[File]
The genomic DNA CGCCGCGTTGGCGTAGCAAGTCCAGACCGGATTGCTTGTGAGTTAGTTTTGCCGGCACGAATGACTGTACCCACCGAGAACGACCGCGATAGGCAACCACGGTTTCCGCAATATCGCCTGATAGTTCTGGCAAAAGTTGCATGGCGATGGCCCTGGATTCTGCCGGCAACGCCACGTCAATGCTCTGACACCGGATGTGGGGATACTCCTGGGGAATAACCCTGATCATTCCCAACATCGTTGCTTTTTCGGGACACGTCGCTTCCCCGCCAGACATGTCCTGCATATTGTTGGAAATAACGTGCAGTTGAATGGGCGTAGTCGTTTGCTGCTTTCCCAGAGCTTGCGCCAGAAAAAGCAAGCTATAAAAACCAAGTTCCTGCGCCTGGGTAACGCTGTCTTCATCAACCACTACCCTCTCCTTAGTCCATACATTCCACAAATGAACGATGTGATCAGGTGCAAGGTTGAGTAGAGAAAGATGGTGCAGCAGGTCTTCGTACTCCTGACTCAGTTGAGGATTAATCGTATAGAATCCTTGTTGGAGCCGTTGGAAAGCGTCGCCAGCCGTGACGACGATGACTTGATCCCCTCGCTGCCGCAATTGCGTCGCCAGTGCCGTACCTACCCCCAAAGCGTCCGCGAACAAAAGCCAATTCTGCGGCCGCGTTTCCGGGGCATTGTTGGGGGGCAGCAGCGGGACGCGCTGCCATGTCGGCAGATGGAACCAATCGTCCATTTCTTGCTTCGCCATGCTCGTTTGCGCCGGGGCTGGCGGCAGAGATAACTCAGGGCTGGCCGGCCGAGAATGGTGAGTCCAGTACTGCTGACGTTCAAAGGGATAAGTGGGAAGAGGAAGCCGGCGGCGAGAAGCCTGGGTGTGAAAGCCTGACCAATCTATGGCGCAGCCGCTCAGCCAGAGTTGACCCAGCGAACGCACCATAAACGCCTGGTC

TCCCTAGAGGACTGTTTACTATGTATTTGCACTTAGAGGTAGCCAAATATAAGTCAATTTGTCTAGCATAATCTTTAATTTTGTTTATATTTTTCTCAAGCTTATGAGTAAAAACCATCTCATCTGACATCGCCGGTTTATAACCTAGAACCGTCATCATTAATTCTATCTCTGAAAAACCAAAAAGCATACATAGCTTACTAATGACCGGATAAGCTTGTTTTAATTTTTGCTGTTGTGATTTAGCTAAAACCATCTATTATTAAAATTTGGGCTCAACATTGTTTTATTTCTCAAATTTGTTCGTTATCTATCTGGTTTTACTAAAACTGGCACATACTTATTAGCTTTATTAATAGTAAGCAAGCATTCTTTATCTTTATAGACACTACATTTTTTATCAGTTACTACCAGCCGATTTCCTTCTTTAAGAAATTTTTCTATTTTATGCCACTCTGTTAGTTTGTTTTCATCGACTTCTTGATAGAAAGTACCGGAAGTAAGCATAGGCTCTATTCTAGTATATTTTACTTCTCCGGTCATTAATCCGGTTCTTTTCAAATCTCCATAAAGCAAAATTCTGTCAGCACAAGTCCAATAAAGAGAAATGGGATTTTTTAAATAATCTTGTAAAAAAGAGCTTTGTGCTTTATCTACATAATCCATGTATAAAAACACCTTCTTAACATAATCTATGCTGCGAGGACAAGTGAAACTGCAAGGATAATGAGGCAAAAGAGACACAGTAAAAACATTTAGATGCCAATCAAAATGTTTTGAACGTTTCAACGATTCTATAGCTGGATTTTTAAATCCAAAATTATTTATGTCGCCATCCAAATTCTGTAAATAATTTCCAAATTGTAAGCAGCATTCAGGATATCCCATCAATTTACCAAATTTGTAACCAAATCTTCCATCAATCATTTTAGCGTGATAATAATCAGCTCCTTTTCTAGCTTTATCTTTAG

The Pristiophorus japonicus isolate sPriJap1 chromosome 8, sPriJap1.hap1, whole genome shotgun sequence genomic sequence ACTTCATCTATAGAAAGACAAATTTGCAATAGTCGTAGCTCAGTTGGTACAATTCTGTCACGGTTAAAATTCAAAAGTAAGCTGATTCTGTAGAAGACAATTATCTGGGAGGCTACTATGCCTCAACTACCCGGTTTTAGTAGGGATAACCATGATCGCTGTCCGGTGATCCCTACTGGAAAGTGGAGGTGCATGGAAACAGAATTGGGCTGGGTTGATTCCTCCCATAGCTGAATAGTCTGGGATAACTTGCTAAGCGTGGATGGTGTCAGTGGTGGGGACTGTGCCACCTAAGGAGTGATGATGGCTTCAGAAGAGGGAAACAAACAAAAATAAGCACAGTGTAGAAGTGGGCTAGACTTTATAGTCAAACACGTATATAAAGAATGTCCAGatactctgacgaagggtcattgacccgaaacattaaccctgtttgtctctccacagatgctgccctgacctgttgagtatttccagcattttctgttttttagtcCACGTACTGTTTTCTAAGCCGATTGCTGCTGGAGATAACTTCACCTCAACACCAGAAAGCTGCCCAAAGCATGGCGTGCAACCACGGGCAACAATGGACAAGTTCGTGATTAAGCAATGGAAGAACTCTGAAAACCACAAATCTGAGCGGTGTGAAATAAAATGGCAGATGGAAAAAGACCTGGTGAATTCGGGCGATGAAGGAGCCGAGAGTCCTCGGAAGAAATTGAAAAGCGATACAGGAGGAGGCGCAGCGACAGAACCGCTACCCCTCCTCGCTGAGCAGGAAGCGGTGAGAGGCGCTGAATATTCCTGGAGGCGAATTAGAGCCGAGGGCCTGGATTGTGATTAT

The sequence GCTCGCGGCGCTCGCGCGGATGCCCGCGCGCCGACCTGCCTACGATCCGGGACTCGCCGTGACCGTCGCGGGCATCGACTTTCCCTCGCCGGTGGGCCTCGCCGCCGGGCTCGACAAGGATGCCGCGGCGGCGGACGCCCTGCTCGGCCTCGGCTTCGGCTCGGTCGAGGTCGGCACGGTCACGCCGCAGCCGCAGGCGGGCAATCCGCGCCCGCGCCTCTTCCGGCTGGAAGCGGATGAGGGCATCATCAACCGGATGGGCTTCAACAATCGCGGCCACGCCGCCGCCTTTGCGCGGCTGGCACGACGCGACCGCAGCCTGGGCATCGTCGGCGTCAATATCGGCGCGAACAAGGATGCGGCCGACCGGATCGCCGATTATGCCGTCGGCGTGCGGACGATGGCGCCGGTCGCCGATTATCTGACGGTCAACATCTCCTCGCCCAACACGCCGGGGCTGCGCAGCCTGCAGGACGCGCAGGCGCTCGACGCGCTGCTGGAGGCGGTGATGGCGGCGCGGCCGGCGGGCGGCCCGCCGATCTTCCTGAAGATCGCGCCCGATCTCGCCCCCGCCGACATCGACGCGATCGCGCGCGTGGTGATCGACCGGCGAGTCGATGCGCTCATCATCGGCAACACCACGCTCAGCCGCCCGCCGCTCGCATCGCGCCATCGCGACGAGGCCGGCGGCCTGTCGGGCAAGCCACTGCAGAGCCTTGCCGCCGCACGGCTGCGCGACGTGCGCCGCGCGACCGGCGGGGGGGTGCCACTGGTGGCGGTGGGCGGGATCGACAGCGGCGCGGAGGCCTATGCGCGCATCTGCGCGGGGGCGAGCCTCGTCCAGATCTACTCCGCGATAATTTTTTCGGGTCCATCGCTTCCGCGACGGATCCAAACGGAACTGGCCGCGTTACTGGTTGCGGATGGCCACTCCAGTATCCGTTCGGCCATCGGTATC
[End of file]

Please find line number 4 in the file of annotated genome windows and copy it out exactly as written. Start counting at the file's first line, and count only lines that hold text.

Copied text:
The sequence GCTCGCGGCGCTCGCGCGGATGCCCGCGCGCCGACCTGCCTACGATCCGGGACTCGCCGTGACCGTCGCGGGCATCGACTTTCCCTCGCCGGTGGGCCTCGCCGCCGGGCTCGACAAGGATGCCGCGGCGGCGGACGCCCTGCTCGGCCTCGGCTTCGGCTCGGTCGAGGTCGGCACGGTCACGCCGCAGCCGCAGGCGGGCAATCCGCGCCCGCGCCTCTTCCGGCTGGAAGCGGATGAGGGCATCATCAACCGGATGGGCTTCAACAATCGCGGCCACGCCGCCGCCTTTGCGCGGCTGGCACGACGCGACCGCAGCCTGGGCATCGTCGGCGTCAATATCGGCGCGAACAAGGATGCGGCCGACCGGATCGCCGATTATGCCGTCGGCGTGCGGACGATGGCGCCGGTCGCCGATTATCTGACGGTCAACATCTCCTCGCCCAACACGCCGGGGCTGCGCAGCCTGCAGGACGCGCAGGCGCTCGACGCGCTGCTGGAGGCGGTGATGGCGGCGCGGCCGGCGGGCGGCCCGCCGATCTTCCTGAAGATCGCGCCCGATCTCGCCCCCGCCGACATCGACGCGATCGCGCGCGTGGTGATCGACCGGCGAGTCGATGCGCTCATCATCGGCAACACCACGCTCAGCCGCCCGCCGCTCGCATCGCGCCATCGCGACGAGGCCGGCGGCCTGTCGGGCAAGCCACTGCAGAGCCTTGCCGCCGCACGGCTGCGCGACGTGCGCCGCGCGACCGGCGGGGGGGTGCCACTGGTGGCGGTGGGCGGGATCGACAGCGGCGCGGAGGCCTATGCGCGCATCTGCGCGGGGGCGAGCCTCGTCCAGATCTACTCCGCGATAATTTTTTCGGGTCCATCGCTTCCGCGACGGATCCAAACGGAACTGGCCGCGTTACTGGTTGCGGATGGCCACTCCAGTATCCGTTCGGCCATCGGTATC